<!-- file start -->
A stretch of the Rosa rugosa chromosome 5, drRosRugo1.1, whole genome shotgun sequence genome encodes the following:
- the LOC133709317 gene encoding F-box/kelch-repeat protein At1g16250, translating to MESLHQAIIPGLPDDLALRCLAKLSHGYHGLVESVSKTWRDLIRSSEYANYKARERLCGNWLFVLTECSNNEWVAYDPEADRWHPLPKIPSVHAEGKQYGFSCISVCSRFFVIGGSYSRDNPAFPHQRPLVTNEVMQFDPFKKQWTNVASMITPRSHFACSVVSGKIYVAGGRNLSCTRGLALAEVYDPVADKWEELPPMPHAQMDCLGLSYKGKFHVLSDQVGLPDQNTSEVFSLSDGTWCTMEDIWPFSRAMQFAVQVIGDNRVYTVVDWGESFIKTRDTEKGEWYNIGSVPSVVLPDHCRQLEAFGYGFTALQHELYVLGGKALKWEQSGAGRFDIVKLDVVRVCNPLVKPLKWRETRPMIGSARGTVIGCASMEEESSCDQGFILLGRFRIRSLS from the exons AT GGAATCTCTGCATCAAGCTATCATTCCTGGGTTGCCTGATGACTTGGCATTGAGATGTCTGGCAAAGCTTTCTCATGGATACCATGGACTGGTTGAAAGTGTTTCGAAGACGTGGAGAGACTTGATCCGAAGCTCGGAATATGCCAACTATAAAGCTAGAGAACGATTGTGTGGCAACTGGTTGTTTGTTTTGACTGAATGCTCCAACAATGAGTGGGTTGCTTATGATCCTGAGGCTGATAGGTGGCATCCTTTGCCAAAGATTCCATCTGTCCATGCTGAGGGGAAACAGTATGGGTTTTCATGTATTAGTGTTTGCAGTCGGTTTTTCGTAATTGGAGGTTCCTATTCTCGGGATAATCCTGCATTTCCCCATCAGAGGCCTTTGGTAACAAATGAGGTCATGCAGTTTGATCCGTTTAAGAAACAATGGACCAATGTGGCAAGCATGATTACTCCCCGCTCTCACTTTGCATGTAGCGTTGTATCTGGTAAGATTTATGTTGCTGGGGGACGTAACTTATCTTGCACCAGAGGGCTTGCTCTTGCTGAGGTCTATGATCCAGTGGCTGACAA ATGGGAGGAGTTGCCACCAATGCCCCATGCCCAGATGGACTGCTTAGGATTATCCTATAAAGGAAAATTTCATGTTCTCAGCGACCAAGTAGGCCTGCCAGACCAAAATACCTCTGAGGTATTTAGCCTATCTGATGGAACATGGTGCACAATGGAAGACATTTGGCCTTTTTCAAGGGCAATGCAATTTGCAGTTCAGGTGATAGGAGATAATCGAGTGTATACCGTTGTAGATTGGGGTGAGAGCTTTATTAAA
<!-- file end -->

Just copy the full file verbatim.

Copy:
A stretch of the Rosa rugosa chromosome 5, drRosRugo1.1, whole genome shotgun sequence genome encodes the following:
- the LOC133709317 gene encoding F-box/kelch-repeat protein At1g16250, translating to MESLHQAIIPGLPDDLALRCLAKLSHGYHGLVESVSKTWRDLIRSSEYANYKARERLCGNWLFVLTECSNNEWVAYDPEADRWHPLPKIPSVHAEGKQYGFSCISVCSRFFVIGGSYSRDNPAFPHQRPLVTNEVMQFDPFKKQWTNVASMITPRSHFACSVVSGKIYVAGGRNLSCTRGLALAEVYDPVADKWEELPPMPHAQMDCLGLSYKGKFHVLSDQVGLPDQNTSEVFSLSDGTWCTMEDIWPFSRAMQFAVQVIGDNRVYTVVDWGESFIKTRDTEKGEWYNIGSVPSVVLPDHCRQLEAFGYGFTALQHELYVLGGKALKWEQSGAGRFDIVKLDVVRVCNPLVKPLKWRETRPMIGSARGTVIGCASMEEESSCDQGFILLGRFRIRSLS from the exons AT GGAATCTCTGCATCAAGCTATCATTCCTGGGTTGCCTGATGACTTGGCATTGAGATGTCTGGCAAAGCTTTCTCATGGATACCATGGACTGGTTGAAAGTGTTTCGAAGACGTGGAGAGACTTGATCCGAAGCTCGGAATATGCCAACTATAAAGCTAGAGAACGATTGTGTGGCAACTGGTTGTTTGTTTTGACTGAATGCTCCAACAATGAGTGGGTTGCTTATGATCCTGAGGCTGATAGGTGGCATCCTTTGCCAAAGATTCCATCTGTCCATGCTGAGGGGAAACAGTATGGGTTTTCATGTATTAGTGTTTGCAGTCGGTTTTTCGTAATTGGAGGTTCCTATTCTCGGGATAATCCTGCATTTCCCCATCAGAGGCCTTTGGTAACAAATGAGGTCATGCAGTTTGATCCGTTTAAGAAACAATGGACCAATGTGGCAAGCATGATTACTCCCCGCTCTCACTTTGCATGTAGCGTTGTATCTGGTAAGATTTATGTTGCTGGGGGACGTAACTTATCTTGCACCAGAGGGCTTGCTCTTGCTGAGGTCTATGATCCAGTGGCTGACAA ATGGGAGGAGTTGCCACCAATGCCCCATGCCCAGATGGACTGCTTAGGATTATCCTATAAAGGAAAATTTCATGTTCTCAGCGACCAAGTAGGCCTGCCAGACCAAAATACCTCTGAGGTATTTAGCCTATCTGATGGAACATGGTGCACAATGGAAGACATTTGGCCTTTTTCAAGGGCAATGCAATTTGCAGTTCAGGTGATAGGAGATAATCGAGTGTATACCGTTGTAGATTGGGGTGAGAGCTTTATTAAA